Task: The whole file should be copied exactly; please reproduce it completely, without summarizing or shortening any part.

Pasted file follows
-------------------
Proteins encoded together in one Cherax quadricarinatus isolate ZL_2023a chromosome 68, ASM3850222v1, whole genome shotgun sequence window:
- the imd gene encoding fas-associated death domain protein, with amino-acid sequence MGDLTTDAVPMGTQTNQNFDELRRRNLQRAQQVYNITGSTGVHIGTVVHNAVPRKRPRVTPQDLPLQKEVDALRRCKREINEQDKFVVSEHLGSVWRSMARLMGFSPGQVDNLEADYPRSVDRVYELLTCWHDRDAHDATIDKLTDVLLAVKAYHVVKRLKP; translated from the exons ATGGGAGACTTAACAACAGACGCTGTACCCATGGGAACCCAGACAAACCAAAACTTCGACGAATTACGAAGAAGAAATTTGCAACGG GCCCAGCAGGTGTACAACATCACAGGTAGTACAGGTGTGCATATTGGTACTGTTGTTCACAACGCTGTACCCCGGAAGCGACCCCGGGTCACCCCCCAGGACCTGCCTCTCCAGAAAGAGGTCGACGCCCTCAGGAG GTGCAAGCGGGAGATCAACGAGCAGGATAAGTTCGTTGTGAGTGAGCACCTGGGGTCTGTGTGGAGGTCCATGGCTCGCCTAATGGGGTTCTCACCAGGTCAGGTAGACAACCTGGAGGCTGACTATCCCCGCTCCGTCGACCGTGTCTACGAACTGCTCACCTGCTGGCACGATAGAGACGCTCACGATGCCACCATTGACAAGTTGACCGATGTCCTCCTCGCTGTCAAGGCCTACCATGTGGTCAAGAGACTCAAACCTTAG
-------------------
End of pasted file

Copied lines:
Proteins encoded together in one Cherax quadricarinatus isolate ZL_2023a chromosome 68, ASM3850222v1, whole genome shotgun sequence window:
- the imd gene encoding fas-associated death domain protein, with amino-acid sequence MGDLTTDAVPMGTQTNQNFDELRRRNLQRAQQVYNITGSTGVHIGTVVHNAVPRKRPRVTPQDLPLQKEVDALRRCKREINEQDKFVVSEHLGSVWRSMARLMGFSPGQVDNLEADYPRSVDRVYELLTCWHDRDAHDATIDKLTDVLLAVKAYHVVKRLKP; translated from the exons ATGGGAGACTTAACAACAGACGCTGTACCCATGGGAACCCAGACAAACCAAAACTTCGACGAATTACGAAGAAGAAATTTGCAACGG GCCCAGCAGGTGTACAACATCACAGGTAGTACAGGTGTGCATATTGGTACTGTTGTTCACAACGCTGTACCCCGGAAGCGACCCCGGGTCACCCCCCAGGACCTGCCTCTCCAGAAAGAGGTCGACGCCCTCAGGAG GTGCAAGCGGGAGATCAACGAGCAGGATAAGTTCGTTGTGAGTGAGCACCTGGGGTCTGTGTGGAGGTCCATGGCTCGCCTAATGGGGTTCTCACCAGGTCAGGTAGACAACCTGGAGGCTGACTATCCCCGCTCCGTCGACCGTGTCTACGAACTGCTCACCTGCTGGCACGATAGAGACGCTCACGATGCCACCATTGACAAGTTGACCGATGTCCTCCTCGCTGTCAAGGCCTACCATGTGGTCAAGAGACTCAAACCTTAG